Justice E.C. Wilson overturned a 2008 ruling by the Alberta Human Rights Commission that the letter by Stephen Boissoin that was published in the Red Deer Advocate broke provincial law.

At the time, the commission said it may even have played a role in the beating of a gay teenager two weeks after it was published.

The commission had ordered Boissoin to refrain from making disparaging remarks about homosexuals and to pay the complainant, former Red Deer high school teacher Darren Lund, $5,000 in damages.

Neither order can now be enforced, as Wilson declared them “unlawful or unconstitutional.”

You can read the entire letter here; it begins:

The following is not intended for those who are suffering from an unwanted sexual identity crisis. For you, I have understanding, care, compassion and tolerance. I sympathize with you and offer you my love and fellowship. I prayerfully beseech you to seek help, and I assure you that your present enslavement to homosexuality can be remedied. Many outspoken, former homosexuals are free today.

Instead, this is aimed precisely at every individual that in any way supports the homosexual machine that has been mercilessly gaining ground in our society since the 1960s. I cannot pity you any longer and remain inactive. You have caused far too much damage.

Darren Lund was a schoolteacher when he made the initial complaint; he is now  an Associate Professor in the Faculty of Education, University of Calgary where his speciality is social justice issues in schools and communities.

Lund is a bit of a misery: in the spirit of keeping Christ out of Christmas, he doesn’t like Operation Christmas Child because the help it provides to children is tainted with evangelism; and he believes 9/11 was by caused by a lack of respect for the religion – Islam – of “others”. Lund also appears to be a racist, since he subscribes to the canard that racism is the exclusive failing of white people.

Thus, he is quite at home preaching in the United Church of Canada  where he is wont to intone piously on “diversity” and critical approaches to counter racism, sexism, homophobia or other forms of discrimination and oppression.

Altogether, Darren Lund is a colossal bore.

December 1, 2009

The Gay Anglican Church of Canada has arrived

It has its own Wiki: Homosexuality and the Anglican Church of Canada.

In 2006, same-sex couples represented 0.6% of all couples in Canada. This is comparable to data from New Zealand (0.7%) and Australia (0.6%). Over half (53.7%) of same-sex married spouses were men in 2006, compared with 46.3% who were women. About 9.0% of persons in same-sex couples had children aged 24 years and under living in the home in 2006. This was more common for females (16.3%) than for males (2.9%) in same-sex couples.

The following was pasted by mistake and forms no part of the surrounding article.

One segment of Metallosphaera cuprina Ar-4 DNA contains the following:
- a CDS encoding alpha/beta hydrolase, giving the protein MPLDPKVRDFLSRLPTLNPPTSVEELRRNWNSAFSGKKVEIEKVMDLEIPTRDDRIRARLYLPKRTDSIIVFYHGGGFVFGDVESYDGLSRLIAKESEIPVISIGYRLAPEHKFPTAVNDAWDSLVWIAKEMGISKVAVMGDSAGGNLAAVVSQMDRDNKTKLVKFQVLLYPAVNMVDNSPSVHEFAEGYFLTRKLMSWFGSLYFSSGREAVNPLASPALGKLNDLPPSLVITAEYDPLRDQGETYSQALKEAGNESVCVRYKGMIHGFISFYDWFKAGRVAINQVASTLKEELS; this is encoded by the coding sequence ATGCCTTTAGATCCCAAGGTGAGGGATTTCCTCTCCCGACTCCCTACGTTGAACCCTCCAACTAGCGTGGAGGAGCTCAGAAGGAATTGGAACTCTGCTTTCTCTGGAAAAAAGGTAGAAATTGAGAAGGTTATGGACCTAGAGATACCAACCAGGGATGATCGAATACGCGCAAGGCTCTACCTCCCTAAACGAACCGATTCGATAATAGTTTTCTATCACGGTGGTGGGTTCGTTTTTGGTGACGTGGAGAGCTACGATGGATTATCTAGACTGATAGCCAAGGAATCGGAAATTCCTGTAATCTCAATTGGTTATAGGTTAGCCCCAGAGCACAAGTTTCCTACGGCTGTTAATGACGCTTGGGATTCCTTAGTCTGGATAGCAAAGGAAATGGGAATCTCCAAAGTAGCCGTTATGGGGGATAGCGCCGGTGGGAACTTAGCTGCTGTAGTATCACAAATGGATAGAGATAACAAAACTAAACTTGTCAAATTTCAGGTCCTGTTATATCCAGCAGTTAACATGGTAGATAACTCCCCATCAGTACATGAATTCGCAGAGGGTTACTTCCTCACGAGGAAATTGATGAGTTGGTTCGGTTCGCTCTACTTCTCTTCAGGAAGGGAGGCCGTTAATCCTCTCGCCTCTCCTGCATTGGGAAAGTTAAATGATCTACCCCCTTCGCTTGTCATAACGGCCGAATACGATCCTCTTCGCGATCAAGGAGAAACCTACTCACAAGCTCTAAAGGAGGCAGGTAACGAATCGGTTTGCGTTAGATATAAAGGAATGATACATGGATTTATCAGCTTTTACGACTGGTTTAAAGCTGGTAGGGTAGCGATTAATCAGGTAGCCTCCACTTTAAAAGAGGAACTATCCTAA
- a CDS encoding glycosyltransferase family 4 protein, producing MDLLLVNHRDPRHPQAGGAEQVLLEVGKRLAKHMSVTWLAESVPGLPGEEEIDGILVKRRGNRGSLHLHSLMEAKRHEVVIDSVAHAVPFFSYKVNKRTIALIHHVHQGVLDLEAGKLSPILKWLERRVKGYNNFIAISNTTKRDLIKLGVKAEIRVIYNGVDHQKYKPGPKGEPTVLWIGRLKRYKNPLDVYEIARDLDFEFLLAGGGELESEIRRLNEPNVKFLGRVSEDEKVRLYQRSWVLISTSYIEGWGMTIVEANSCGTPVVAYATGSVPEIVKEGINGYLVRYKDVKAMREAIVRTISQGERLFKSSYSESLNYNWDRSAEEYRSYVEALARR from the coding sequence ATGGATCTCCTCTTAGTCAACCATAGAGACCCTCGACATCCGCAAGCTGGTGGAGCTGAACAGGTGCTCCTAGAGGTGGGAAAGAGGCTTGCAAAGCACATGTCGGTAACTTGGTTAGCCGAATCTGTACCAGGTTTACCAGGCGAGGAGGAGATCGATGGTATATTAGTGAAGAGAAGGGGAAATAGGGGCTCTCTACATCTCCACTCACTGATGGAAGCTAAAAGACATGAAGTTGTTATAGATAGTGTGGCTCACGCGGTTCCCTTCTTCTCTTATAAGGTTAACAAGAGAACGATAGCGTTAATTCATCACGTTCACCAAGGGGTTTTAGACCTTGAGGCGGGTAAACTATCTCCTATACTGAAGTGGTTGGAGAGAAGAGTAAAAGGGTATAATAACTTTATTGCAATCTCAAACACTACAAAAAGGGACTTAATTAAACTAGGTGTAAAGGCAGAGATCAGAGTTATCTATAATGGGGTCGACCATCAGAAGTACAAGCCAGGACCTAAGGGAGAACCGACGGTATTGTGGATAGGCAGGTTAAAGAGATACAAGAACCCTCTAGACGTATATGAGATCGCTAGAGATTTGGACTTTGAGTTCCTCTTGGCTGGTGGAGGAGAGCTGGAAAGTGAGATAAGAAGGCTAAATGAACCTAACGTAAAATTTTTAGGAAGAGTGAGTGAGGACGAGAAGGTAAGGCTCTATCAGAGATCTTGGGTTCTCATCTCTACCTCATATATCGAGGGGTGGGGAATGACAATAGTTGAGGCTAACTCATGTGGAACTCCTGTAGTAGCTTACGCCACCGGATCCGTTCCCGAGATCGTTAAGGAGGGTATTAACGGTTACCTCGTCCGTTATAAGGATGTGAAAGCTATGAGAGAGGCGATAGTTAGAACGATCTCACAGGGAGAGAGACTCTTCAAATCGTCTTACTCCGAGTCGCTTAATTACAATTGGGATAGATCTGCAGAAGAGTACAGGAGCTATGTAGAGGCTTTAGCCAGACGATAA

So, just in case no-one has noticed, the Anglican Church of Canada has ripped the Anglican Communion to shreds, promoted heresy and become the laughing-stock of rational Christians throughout the world for the sake of pandering to 0.6% of Canadian couples. Most of them must be Anglican priests.

Diocese of Niagara: homosexuality is evident in animals, so it must be OK for humans

Filed under: Diocese of Niagara,homosexuality — David Jenkins @ 4:41 pm
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Here is the argument for blessing same-sex unions as stated by Charles Stirling in the Niagara Anglican; it is fairly representative of the view espoused by the DoN:

Gay and lesbian people are not mistakes of God, to be loved and honoured by congregations who deny them of the sexual gifts and rights of their creation. Make no mistake, it is a matter of natural desire and not an acquired taste or habit. Sex is the natural expectation of all creatures, who come to develop and find a need for each other. Homosexuality is evident in animals, although it may usually miss our observation, and fortunately we don’t have folk chasing them down to prevent it. Fundamentally it is a matter of human rights, as we seek to improve these rights for all people, as they come to us in faith, as whole people of God.

Unstated in Stirling’s reasoning is the assumption that God’s creation has not been corrupted by Satan and mankind’s fall; thus we find, “Gay and lesbian people are not mistakes of God, to be loved and honoured by congregations who deny them of the sexual gifts and rights of their creation.” By liberal lights, if a human trait exists, God must have made it and all who are endowed with it can indulge the appetites it engenders while the church celebrates and blesses them. Animals do it, it must be natural, God must have made nature that way. It doesn’t seem to phase Stirling that the same argument could be applied to pederasty to equal effect.

Alternatively, if, as the bible tells us, the Fall has infected every aspect of creation so that it is no longer entirely in line with God’s intentions, it should come as no surprise that our sexuality has also become corrupted. Homosexual activity is explicitly forbidden in the bible and the desire to indulge homosexual inclinations is a result of the Fall, not of God’s planning.

To sum up the Stirling point of view: if you feel like doing something strongly enough you must have been made that way by God, so you should be allowed to do it; if animals do it too, that clinches the matter.

In the quest for enlightenment on guiding their flock along the path of moral purity, I suggest the bishops of the Anglican Church of Canada take a trip to the zoo. The last time I was there, I noticed some people admiring a gorilla; the gorilla reciprocated by attempting to urinate on them. As Charles Stirling would note, since this type of behaviour is evident in animals, it must be a fundamental human right.